Elia Kazan ( September 7 , 1909, Kayseri – September 28, 2003) was a Greek-American director and actor, described as "one of the most honored and influential directors in Broadway and Hollywood history". He also produced, and wrote screenplays and novels. Born in the Kayseri, Ottoman Empire to Greek parents, they emigrated to New York when he was four. After two years studying acting at Yale, he acted professionally for eight years before becoming a stage and film director. Kazan co-founded the influential Group Theater in 1932 and Actors Studio in 1947, and together with Lee Strasberg, introduced Method acting to the American stage and cinema as a new form of self-expression and psychological "realism". Having been an actor himself for eight years, he brought sensitivity and understanding of the acting process, and was later considered the ideal "actor's director". He himself acted in only a few films, including City for Conquest (1940), alongside James Cagney.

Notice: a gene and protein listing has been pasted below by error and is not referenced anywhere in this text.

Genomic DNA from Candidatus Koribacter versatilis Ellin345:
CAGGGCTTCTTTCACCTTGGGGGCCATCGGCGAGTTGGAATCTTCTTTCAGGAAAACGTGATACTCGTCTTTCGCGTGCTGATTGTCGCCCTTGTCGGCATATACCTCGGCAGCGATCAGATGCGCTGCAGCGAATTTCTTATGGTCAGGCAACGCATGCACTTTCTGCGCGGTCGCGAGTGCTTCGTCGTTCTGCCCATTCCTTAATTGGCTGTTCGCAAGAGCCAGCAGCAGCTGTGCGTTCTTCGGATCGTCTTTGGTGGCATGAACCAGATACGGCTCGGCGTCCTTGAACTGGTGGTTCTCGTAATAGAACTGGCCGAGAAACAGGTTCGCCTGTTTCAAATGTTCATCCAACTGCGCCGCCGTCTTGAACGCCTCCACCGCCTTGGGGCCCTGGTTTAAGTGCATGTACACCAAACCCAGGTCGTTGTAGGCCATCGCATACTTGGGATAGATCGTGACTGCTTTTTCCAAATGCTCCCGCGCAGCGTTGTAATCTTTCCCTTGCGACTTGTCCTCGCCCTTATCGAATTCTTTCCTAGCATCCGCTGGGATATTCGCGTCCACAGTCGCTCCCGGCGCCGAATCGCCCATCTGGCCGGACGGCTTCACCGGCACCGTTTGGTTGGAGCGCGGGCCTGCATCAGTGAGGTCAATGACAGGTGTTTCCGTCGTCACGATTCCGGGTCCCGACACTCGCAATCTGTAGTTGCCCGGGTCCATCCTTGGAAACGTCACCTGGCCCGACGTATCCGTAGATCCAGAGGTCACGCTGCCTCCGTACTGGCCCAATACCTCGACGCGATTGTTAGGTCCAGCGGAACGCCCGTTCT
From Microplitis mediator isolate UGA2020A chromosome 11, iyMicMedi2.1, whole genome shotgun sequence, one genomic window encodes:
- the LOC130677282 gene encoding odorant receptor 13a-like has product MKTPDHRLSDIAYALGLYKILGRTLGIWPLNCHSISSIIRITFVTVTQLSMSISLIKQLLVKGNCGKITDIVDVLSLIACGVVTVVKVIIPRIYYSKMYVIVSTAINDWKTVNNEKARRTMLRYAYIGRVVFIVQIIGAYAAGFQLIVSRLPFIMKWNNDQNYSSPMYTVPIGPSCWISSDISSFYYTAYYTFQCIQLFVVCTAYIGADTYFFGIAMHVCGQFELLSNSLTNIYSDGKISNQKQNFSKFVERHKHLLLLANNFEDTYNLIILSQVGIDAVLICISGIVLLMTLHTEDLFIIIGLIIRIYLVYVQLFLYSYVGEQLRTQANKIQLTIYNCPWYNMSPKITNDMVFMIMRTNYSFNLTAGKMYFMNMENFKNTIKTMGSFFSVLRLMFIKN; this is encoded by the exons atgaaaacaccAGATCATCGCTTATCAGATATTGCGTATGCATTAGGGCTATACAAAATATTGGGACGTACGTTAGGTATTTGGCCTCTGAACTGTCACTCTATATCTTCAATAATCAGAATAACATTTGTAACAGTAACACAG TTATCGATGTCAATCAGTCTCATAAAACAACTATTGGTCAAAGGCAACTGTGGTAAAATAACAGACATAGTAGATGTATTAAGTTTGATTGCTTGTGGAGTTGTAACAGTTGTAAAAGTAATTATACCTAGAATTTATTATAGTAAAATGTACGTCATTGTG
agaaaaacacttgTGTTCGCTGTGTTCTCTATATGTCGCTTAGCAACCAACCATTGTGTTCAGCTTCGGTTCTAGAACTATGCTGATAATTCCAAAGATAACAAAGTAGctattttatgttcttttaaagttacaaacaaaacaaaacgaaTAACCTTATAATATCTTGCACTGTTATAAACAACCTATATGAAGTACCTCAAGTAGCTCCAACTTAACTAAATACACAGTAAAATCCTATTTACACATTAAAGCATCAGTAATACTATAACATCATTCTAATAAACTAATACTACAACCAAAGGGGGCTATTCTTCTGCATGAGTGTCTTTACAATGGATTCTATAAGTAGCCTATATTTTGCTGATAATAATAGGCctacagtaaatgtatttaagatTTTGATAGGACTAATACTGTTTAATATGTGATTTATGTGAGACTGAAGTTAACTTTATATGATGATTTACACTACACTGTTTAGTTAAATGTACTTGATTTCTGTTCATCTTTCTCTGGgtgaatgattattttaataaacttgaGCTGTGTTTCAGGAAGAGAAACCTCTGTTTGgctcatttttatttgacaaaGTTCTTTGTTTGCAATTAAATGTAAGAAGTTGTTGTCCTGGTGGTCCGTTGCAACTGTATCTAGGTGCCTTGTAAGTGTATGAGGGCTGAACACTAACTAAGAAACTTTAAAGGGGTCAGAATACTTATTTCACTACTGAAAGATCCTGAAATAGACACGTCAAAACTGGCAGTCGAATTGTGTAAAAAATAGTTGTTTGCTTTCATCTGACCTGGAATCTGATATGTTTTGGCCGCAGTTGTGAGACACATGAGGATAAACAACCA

Overall, Kazan influenced the films of the 1950s and 1960s by his run of provocative, issues-driven subjects, and acting. Moreover, his personal brand of cinema, employing real locations over sets, unknowns over stars, and realism over convenient genres, proved influential to a whole generation of independent filmmakers in the 1960s. Film author Ian Freer concludes that "If his achievements are tainted by political controversy, the debt Hollywood — and actors everywhere — owes him, is enormous." In 2010, Martin Scorsese co-directed the documentary film, A Letter to Elia, as a personal tribute to Kazan, who he credits as the inspiration for his becoming a filmmaker.